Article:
BARC reports that in Week 40 of 2016 Aaj Tak generated 164.58 million impressions; Times Now, 1.34 million; and NDTV 24X7, 331,000. If advertisers were to pay all of them the same rate per 1000 impressions – as they logically should – NDTV 24X7 should earn a price per 10 seconds that is 25% of what Times Now does; and 0.2% of what Aaj Tak does. Roy knows far better than I do what kind of rates each of them gets today, but I have no doubt NDTV 24X7 gets far more than the number of impressions would warrant.
NDTV’s lasting contribution to Indian broadcasting – not just news but all broadcasting – does not find a mention in the book: the infamous placement fee which financially crippled Indian broadcasters, including NDTV, and continues to.
For the uninitiated, in the old days TV distribution used analogue technology, which offered limited bandwidth. (Remember when you had no set top box and the channels showed up on your TV in a seemingly random order?) Those with top-end TV sets could receive 106 channels in theory, but fewer than 60 with reasonable (for then) clarity; and at the other end, the rank-and-file could see 11 clearly, and a total of 36 at all. Hundreds of channels competed to buy those positions simply so they could be seen and, obviously, the ones with the deepest pockets got them.
Over time the practice grew to such proportions that for many broadcasters – and certainly for news broadcasters – the placement fee became the single largest line item in their P&L. Distribution became the first priority for the allocation of funds, ahead of content and salaries. While the biggest networks – Star, Zee, Sun, Network 18, Sony – got into the distribution business themselves, cutting their own costs and making money to boot, all but the big five have been bleeding for years.
Digital technology will put an end to this extortionate practice, which is why the cable trade has resisted the efforts of successive governments and continues to stall digitisation in large parts of the country. That is the reason for those syrupy ads on TV sweet-talking viewers into getting a set-top box. No government can afford to arm-twist cable operators, who are politically important at the local level, so they keep pushing the digitisation deadline (now it’s 31st December 2016) and cajoling viewers.
It is widely believed in the TV business that the initiator of this practice was NDTV, and there is enough anecdotal evidence to support the belief. One view is that they did it to prepare for and support the 2005 launch of NDTV Profit, going up as they were against the entrenched CNBC-TV18. But a key NDTV player of the time, who was in the thick of it then, told me years afterwards that it was earlier, to ensure the visibility of their channels prior to their IPO in April 2004.
For all his protestations, Roy goes on to accept that “on balance our news media and its ‘soft power’, both television and print, have been working for democracy.” But, he cautions, we are hurtling towards a regulatory cliff, and that is when governments try to take control. “…the time has come once again to fight any encroachment by the government and to act before it is too late,” and, later, “…any changes in the media environment must be initiated and guided by journalists, in dialogue with the judiciary, not with or by the government.”
Instead of these and other similar broad statements about the way things should be, it would have been good to know what Roy and his colleagues have done about these issues. Leadership means walking the talk, not just sermonising.
The rest of the book is detail. Vishnu Som’s piece Reporting Under Fire, reminiscent of the writing of John Simpson, stands out for actually sharing the experience: the trials and tribulations, the frustrations, the limitations, and the triumphs. That is the kind of first-person inside story you want to hear.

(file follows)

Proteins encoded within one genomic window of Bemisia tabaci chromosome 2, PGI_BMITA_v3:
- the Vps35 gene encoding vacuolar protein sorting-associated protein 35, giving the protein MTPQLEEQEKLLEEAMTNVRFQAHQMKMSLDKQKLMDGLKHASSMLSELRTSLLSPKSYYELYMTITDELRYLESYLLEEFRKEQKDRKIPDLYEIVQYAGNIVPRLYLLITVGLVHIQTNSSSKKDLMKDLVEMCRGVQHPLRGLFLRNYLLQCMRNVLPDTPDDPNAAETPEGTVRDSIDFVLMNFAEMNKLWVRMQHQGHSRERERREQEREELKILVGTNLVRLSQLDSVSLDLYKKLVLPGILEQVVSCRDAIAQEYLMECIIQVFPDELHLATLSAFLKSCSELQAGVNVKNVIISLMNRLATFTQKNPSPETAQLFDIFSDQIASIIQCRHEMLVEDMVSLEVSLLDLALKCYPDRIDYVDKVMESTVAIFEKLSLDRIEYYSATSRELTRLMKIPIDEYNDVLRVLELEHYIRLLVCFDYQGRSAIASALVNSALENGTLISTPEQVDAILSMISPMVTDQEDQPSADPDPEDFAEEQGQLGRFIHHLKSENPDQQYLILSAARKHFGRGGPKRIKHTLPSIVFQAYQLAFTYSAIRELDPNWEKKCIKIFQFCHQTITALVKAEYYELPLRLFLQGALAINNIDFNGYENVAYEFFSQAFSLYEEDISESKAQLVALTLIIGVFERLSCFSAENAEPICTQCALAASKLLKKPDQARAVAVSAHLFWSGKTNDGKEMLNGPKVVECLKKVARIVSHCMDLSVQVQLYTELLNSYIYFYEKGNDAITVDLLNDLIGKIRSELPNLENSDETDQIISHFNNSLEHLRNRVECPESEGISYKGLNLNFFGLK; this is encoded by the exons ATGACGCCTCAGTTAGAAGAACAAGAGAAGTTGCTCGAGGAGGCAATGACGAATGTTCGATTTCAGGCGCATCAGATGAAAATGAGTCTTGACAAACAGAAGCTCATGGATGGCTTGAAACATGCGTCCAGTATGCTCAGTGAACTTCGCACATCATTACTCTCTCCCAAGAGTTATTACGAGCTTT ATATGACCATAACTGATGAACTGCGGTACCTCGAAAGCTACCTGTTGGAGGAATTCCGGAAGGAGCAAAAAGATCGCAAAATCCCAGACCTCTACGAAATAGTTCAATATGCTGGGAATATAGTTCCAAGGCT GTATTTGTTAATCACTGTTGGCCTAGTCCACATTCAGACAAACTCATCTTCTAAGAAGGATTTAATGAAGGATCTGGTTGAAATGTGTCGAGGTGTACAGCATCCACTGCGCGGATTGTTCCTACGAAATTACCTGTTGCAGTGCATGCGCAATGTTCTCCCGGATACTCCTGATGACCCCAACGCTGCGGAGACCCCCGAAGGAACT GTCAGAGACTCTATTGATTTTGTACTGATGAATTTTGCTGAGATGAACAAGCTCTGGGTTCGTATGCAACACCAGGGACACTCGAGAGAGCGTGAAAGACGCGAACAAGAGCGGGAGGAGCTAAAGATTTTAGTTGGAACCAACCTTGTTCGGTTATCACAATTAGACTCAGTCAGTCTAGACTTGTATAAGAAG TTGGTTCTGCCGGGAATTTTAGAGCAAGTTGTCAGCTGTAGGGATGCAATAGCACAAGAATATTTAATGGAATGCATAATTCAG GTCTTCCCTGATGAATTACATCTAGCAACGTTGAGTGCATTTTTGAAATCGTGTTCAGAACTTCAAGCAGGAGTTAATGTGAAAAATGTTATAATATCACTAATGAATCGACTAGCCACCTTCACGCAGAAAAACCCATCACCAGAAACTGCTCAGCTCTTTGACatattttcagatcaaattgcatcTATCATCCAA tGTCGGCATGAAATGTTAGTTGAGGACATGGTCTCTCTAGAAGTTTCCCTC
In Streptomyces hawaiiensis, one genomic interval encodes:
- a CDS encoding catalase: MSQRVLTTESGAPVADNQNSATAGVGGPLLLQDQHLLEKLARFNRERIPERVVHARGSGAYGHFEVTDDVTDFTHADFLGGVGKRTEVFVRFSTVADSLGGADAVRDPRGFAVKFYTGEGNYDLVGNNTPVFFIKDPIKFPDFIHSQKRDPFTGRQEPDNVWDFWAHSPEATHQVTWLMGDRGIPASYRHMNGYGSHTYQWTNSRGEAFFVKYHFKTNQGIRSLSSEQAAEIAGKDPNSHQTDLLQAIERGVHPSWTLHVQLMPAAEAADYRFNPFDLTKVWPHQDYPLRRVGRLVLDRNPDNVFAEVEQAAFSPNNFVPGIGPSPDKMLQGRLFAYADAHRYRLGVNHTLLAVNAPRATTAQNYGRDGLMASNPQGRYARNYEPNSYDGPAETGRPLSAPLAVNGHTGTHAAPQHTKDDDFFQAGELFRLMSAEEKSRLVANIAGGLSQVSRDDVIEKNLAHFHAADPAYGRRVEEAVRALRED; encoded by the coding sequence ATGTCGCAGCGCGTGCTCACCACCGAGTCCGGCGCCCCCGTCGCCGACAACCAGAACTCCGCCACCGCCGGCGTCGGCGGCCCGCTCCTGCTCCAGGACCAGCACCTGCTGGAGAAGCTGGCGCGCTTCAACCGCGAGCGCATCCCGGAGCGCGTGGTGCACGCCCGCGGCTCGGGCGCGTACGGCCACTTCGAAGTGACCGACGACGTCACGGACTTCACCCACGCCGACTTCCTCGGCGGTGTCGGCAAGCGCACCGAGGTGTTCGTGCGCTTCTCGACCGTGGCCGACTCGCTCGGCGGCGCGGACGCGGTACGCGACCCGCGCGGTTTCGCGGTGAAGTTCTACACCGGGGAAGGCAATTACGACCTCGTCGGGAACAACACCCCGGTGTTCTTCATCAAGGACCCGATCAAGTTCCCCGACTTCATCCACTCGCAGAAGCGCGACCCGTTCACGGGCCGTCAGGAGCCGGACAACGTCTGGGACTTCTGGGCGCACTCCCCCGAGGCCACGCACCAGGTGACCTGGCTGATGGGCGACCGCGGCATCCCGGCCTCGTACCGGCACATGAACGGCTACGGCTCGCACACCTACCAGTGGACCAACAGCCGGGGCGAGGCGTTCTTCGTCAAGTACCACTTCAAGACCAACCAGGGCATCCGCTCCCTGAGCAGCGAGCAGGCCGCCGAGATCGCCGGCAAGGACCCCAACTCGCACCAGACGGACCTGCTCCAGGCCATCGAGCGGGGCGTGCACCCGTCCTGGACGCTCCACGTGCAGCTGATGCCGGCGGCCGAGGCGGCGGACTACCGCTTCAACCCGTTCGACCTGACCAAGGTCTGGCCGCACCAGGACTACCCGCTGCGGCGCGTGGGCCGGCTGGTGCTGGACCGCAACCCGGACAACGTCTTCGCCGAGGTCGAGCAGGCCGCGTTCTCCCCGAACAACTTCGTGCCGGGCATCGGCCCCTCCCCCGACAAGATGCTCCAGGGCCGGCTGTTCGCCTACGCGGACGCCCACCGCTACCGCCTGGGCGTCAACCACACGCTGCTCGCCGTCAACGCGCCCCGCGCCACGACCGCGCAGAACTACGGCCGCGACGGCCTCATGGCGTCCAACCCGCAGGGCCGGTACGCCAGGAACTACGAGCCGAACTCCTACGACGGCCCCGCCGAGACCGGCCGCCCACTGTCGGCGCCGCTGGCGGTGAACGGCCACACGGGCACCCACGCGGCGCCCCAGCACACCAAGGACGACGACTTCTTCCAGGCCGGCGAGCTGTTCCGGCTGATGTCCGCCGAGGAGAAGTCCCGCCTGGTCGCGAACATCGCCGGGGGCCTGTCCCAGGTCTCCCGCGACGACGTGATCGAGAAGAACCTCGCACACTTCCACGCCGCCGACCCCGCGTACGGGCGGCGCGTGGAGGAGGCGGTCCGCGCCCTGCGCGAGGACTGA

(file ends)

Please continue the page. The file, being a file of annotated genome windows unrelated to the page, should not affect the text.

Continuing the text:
Barkha Dutt, who must have much to share, has only her script for a show she did to mark the tenth anniversary of her Amanpour moment, her coverage of the Kargil war. Amusingly, the script is reproduced in its entirety, complete with marginal notes and directions like these:
- “Start with an abstract close-up – a flower, a bit of a stream, and not a mountain long shot”
- “Bite – Vishal, brother of Vikram, doesn’t speak very clearly – so have to see if this works”
- “Slow-mo shots of us looking at mountains together”
You’re left wondering whether this is due to vanity or simply poor copy checking.
The book is a missed opportunity – for the reader, if not for NDTV. This is not just any 25-year old company. It is a company that was in the forefront of one of the biggest, most fundamental changes this country has seen, without which democracy was a joke. A couple of pieces recalling the clunky, makeshift operations of the old days are interesting and amusing, but there is regrettably little by way of insights, or of sharing of what must have been the excitement – sometimes heady, sometimes tense – of pioneering private news television in the country in the teeth of paranoid regulation.
Network 18’s mea culpa
If the NDTV book is about what’s wrong with the rest of the world, the Network 18 book is a confessional: “a story of brilliant ideas, severe setbacks, naked aggression, spectacular victories and fatal flaws”, as a cover blurb describes it. Written – very competently – by Indira Kannan, a former Network 18 journalist, it obviously has the full approval of Raghav Bahl, who also holds the copyright to it.
The rise and fall of his empire was fraught with questionable practice, but with Network 18 now behind him Bahl has nothing to lose on that front and tells it – or lets it be told – like it is. Detractors and those in the know will inevitably have different versions of incidents, but to the outsider this is a dramatic story candidly told.
Bahl in his foreword writes with angst about losing control of Network 18. “With such enviable achievements, why do I still ask, ‘Did I succeed?’ Because I eventually lost control… A far more important question than, ‘Did I succeed?’ for any first-generation entrepreneur is, ‘Why did I fail?’ I can answer that for myself with hindsight candour. It was a lethal mix of hubris, unrealistic ambition fuelled by reckless debt, and the misplaced belief that I could tame any crisis.”
It is creditable that up front he takes full responsibility for the denouement. There will no doubt be those who question the detail, but it is unlikely anyone would argue with Bahl’s ownership of the outcome.
Adventure and misadventure